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Open Access Research article

Biochemical parameters in the blood of Holstein calves given immunoglobulin Y-supplemented colostrums

Teódulo Quezada-Tristán1*, Viridiana L García-Flor1, Raúl Ortiz-Martínez1, José L Arredondo-Figueroa1, Leticia E Medina-Esparza2, Arturo G Valdivia-Flores1 and Ana L Montoya-Navarrete1

Author Affiliations

1 Departamento de Clínica Veterinaria, Centro de Ciencias Agropecuarias, Universidad Autónoma de Aguascalientes, Aguascalientes, México

2 Instituto Tecnológico El Llano Aguascalientes, Aguascalientes, México

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BMC Veterinary Research 2014, 10:159  doi:10.1186/1746-6148-10-159

Published: 14 July 2014

Abstract

Background

In any calf rearing system it is desirable to obtain healthy animals, and reduce morbidity, mortality, and economic losses. Bovine syndesmochorial placentation prevents the direct transfer of bovine immunoglobulins to the fetus, and calves are born hypogammaglobulinemic. These calves therefore require colostrum immediately after birth. Colostrum is rich in immunoglobulins (Ig) and its consumption results in the transfer of passive immunity to calves. The Ig absorption occurs within the first 12 h after birth. Immunoglobulin Y (IgY), derived from chicken egg yolk, has been used in the prevention and control of diseases affecting calves because it is very similar in structure and function to immunoglobulin G (IgG). In the current study, we sought to establish whether administration routes of colostrum supplemented with avian IgY affected passive immunity in calves.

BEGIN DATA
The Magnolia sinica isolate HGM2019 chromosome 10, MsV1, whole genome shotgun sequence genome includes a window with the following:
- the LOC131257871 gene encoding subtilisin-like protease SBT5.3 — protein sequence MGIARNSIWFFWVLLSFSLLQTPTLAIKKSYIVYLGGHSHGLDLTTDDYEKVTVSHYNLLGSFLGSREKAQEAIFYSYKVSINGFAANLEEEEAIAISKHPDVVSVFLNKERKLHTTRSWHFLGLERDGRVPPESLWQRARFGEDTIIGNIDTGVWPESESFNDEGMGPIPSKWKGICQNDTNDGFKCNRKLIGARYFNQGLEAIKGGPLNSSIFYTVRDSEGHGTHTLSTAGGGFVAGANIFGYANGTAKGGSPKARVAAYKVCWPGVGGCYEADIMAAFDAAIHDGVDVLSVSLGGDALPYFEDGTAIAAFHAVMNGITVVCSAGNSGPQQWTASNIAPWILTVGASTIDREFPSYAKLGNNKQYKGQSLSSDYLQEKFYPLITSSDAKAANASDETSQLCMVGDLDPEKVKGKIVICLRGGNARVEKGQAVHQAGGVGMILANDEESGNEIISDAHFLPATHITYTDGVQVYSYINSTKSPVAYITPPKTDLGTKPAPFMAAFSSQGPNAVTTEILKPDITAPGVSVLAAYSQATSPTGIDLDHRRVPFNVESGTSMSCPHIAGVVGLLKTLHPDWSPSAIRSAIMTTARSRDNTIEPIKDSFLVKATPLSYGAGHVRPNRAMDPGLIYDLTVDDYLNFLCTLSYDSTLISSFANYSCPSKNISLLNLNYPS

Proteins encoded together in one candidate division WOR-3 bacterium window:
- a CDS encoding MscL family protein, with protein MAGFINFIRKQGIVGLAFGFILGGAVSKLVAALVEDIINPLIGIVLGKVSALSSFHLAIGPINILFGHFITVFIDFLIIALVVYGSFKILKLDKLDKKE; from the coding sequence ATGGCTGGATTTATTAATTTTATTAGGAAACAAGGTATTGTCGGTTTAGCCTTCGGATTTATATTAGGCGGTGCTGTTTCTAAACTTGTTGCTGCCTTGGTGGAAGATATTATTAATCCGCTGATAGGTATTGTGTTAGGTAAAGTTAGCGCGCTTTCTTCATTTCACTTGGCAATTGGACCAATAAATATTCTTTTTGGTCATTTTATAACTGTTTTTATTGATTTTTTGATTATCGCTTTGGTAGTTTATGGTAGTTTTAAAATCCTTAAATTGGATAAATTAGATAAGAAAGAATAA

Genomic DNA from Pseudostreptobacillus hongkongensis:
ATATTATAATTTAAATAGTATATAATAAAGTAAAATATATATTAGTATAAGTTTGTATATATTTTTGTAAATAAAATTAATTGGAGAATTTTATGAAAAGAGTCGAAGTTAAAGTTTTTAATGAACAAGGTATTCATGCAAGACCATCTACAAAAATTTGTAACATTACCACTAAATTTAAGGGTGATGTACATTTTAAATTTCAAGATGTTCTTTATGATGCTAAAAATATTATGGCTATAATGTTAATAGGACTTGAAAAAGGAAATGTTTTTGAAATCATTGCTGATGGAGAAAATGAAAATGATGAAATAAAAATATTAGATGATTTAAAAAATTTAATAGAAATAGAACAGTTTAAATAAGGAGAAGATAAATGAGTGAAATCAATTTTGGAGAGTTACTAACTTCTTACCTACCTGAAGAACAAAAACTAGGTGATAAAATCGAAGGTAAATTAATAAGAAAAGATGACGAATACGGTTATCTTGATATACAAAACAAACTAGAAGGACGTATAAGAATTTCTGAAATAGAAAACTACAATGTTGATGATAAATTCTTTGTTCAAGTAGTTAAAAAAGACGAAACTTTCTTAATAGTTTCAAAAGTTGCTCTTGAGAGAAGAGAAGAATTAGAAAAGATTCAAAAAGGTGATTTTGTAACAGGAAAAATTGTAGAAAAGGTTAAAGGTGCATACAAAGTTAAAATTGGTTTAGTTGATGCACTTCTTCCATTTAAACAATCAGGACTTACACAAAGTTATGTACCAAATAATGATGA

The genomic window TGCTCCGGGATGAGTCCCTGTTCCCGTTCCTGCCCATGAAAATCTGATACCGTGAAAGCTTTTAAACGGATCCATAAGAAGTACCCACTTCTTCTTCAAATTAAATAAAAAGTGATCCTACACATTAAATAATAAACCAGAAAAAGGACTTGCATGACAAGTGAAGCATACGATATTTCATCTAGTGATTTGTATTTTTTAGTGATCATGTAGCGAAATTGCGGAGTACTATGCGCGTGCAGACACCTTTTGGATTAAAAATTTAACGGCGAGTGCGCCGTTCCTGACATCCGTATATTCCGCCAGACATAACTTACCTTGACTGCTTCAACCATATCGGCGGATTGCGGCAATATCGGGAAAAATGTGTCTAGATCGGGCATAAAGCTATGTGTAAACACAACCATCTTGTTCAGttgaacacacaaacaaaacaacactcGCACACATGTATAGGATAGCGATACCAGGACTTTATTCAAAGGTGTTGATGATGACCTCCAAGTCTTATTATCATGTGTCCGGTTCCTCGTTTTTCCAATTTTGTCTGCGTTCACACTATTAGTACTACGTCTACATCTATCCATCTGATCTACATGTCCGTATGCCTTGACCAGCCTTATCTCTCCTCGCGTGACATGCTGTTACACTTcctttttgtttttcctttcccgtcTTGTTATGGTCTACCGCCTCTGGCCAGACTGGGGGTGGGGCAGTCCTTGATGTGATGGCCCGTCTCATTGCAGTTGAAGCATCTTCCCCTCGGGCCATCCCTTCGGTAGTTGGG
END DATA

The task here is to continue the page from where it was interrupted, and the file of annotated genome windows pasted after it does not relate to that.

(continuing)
Results

No significant differences were observed with respect to route of administration for colostrum. However, we did observe some differences in certain interactions between the various treatments. Calves fed colostrum containing egg yolk had higher levels of TP, ALB, and IgG, along with increased GGT activity.

Conclusions

Our results suggest that supplementing colostrum with egg yolk has a beneficial effect when given to calves, regardless of administration route.

Keywords:
Calves; Colostrum; GGT; IgG; IgY; TP